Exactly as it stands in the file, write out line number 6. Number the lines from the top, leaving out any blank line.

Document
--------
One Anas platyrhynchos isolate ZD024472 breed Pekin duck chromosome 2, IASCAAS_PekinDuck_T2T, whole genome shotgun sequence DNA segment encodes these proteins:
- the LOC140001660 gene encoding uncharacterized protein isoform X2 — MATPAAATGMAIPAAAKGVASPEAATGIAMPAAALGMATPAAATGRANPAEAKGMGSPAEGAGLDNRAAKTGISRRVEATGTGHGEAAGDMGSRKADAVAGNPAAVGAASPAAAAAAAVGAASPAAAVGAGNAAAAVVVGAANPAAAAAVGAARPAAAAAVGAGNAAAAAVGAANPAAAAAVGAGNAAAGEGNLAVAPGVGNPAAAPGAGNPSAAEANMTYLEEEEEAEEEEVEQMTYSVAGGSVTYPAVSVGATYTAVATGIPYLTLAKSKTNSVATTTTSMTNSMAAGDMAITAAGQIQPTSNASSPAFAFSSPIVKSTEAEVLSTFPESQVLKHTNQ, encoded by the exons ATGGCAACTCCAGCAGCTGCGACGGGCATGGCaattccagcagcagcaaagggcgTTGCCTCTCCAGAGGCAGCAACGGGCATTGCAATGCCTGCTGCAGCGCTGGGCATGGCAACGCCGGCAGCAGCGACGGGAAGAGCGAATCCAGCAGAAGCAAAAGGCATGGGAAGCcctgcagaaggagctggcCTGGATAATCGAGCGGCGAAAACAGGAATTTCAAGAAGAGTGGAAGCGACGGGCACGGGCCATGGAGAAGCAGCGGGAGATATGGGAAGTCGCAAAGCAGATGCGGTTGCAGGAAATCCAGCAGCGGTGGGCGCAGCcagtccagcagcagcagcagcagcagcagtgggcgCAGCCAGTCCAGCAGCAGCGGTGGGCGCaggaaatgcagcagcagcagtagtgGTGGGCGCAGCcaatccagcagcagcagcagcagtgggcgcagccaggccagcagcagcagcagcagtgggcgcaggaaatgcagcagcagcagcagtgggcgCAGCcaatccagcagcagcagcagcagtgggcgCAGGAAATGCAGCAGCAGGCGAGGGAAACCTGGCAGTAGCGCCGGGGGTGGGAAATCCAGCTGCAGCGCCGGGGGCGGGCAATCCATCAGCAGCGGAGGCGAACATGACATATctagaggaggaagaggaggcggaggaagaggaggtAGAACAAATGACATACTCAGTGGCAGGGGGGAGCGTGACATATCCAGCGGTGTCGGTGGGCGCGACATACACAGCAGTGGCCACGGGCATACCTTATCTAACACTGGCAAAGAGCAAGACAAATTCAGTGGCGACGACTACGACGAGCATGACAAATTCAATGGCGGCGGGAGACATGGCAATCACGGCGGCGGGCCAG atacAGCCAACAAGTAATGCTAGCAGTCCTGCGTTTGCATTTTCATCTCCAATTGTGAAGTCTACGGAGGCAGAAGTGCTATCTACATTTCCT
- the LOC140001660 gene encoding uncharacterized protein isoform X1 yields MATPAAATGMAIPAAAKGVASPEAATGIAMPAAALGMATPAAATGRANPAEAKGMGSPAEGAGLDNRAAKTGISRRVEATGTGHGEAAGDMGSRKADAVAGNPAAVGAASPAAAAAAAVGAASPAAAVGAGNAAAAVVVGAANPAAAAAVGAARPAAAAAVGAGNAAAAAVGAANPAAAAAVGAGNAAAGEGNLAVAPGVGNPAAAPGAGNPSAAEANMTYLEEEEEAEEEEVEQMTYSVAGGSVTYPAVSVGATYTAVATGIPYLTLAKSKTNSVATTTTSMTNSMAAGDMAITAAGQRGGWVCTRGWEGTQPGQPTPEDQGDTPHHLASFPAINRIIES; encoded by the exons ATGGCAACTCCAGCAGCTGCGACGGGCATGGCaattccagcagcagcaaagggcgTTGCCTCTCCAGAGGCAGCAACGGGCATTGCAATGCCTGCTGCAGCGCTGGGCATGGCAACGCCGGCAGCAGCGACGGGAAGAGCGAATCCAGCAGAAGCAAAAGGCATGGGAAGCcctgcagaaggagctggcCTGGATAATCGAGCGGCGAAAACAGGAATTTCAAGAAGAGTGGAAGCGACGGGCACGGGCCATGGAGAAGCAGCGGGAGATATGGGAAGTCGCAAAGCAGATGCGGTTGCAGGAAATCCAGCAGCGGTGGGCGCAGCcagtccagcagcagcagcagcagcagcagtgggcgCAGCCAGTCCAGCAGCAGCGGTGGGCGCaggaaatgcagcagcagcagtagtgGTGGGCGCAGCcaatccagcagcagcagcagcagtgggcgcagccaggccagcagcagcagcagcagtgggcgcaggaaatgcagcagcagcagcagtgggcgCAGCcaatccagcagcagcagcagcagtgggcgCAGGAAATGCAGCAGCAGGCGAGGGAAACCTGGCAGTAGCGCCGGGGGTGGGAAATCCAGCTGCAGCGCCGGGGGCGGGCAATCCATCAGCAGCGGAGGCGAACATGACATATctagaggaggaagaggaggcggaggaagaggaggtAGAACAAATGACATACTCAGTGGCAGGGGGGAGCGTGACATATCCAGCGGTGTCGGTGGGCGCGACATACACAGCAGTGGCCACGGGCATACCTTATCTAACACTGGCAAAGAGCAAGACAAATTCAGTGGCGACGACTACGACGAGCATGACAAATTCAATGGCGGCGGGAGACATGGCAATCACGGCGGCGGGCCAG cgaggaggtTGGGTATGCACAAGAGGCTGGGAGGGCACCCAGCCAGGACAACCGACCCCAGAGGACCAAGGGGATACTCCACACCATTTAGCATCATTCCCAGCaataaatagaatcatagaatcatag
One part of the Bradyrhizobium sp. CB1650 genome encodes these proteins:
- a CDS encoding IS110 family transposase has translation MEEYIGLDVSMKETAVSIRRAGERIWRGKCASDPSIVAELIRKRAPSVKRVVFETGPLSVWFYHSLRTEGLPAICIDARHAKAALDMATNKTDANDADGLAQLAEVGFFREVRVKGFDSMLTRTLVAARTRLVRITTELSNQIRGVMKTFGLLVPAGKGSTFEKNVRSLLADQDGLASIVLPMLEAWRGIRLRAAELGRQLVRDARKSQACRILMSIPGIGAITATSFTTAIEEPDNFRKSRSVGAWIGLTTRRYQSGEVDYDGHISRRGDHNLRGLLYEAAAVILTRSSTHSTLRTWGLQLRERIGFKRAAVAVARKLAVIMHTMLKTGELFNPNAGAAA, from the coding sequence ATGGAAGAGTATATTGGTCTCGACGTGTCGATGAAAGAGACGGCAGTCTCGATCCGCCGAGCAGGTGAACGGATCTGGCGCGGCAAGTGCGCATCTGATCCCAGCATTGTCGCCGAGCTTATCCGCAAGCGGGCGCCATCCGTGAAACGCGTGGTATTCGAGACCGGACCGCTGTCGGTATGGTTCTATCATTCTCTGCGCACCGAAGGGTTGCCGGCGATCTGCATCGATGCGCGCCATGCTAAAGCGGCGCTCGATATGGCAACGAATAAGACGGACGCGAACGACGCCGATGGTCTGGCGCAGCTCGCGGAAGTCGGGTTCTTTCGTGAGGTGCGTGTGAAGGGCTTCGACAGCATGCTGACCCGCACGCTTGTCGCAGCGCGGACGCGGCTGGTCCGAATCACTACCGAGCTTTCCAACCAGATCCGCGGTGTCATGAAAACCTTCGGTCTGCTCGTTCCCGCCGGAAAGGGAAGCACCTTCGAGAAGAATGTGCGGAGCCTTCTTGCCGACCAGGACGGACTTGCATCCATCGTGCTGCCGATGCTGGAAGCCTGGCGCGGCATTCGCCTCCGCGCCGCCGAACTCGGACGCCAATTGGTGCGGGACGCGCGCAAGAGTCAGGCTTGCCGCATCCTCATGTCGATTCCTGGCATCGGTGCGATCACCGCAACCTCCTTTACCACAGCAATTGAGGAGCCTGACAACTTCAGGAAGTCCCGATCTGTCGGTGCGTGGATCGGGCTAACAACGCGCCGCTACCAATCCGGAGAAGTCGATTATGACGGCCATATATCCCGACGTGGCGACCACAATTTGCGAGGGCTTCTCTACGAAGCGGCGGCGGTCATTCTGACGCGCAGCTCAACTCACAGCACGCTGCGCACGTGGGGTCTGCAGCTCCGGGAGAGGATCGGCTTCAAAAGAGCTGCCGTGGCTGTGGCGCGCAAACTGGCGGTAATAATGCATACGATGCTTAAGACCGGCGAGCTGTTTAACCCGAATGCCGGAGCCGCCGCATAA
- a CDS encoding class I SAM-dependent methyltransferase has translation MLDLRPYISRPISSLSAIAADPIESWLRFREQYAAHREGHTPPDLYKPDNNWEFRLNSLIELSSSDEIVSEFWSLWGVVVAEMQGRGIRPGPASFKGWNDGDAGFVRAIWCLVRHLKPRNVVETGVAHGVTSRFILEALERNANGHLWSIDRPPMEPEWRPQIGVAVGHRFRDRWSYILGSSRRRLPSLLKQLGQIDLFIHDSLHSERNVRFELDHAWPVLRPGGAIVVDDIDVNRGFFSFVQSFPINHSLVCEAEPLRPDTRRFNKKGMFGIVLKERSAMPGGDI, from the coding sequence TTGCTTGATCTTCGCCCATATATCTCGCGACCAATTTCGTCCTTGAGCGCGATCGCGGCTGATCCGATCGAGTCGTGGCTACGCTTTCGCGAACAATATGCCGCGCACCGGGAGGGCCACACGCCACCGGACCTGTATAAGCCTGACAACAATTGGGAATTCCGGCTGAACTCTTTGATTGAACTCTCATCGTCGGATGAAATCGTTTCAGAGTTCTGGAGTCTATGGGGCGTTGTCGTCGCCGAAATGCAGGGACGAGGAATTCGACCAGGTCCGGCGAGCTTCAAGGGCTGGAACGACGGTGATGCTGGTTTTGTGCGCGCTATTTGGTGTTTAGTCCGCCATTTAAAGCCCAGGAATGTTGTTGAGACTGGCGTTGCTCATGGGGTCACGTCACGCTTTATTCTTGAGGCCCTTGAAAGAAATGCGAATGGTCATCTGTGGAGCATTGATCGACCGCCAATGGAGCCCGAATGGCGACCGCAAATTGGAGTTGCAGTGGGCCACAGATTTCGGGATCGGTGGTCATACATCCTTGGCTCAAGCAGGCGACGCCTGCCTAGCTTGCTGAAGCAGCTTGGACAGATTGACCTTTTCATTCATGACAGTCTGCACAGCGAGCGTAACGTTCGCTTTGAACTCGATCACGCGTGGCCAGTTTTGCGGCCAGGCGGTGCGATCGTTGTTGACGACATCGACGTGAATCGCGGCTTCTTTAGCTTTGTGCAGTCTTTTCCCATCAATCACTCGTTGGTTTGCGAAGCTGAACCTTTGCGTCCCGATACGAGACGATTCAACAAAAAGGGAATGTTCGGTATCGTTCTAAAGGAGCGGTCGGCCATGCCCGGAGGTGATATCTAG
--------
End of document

- a CDS encoding class I SAM-dependent methyltransferase has translation MLDLRPYISRPISSLSAIAADPIESWLRFREQYAAHREGHTPPDLYKPDNNWEFRLNSLIELSSSDEIVSEFWSLWGVVVAEMQGRGIRPGPASFKGWNDGDAGFVRAIWCLVRHLKPRNVVETGVAHGVTSRFILEALERNANGHLWSIDRPPMEPEWRPQIGVAVGHRFRDRWSYILGSSRRRLPSLLKQLGQIDLFIHDSLHSERNVRFELDHAWPVLRPGGAIVVDDIDVNRGFFSFVQSFPINHSLVCEAEPLRPDTRRFNKKGMFGIVLKERSAMPGGDI, from the coding sequence TTGCTTGATCTTCGCCCATATATCTCGCGACCAATTTCGTCCTTGAGCGCGATCGCGGCTGATCCGATCGAGTCGTGGCTACGCTTTCGCGAACAATATGCCGCGCACCGGGAGGGCCACACGCCACCGGACCTGTATAAGCCTGACAACAATTGGGAATTCCGGCTGAACTCTTTGATTGAACTCTCATCGTCGGATGAAATCGTTTCAGAGTTCTGGAGTCTATGGGGCGTTGTCGTCGCCGAAATGCAGGGACGAGGAATTCGACCAGGTCCGGCGAGCTTCAAGGGCTGGAACGACGGTGATGCTGGTTTTGTGCGCGCTATTTGGTGTTTAGTCCGCCATTTAAAGCCCAGGAATGTTGTTGAGACTGGCGTTGCTCATGGGGTCACGTCACGCTTTATTCTTGAGGCCCTTGAAAGAAATGCGAATGGTCATCTGTGGAGCATTGATCGACCGCCAATGGAGCCCGAATGGCGACCGCAAATTGGAGTTGCAGTGGGCCACAGATTTCGGGATCGGTGGTCATACATCCTTGGCTCAAGCAGGCGACGCCTGCCTAGCTTGCTGAAGCAGCTTGGACAGATTGACCTTTTCATTCATGACAGTCTGCACAGCGAGCGTAACGTTCGCTTTGAACTCGATCACGCGTGGCCAGTTTTGCGGCCAGGCGGTGCGATCGTTGTTGACGACATCGACGTGAATCGCGGCTTCTTTAGCTTTGTGCAGTCTTTTCCCATCAATCACTCGTTGGTTTGCGAAGCTGAACCTTTGCGTCCCGATACGAGACGATTCAACAAAAAGGGAATGTTCGGTATCGTTCTAAAGGAGCGGTCGGCCATGCCCGGAGGTGATATCTAG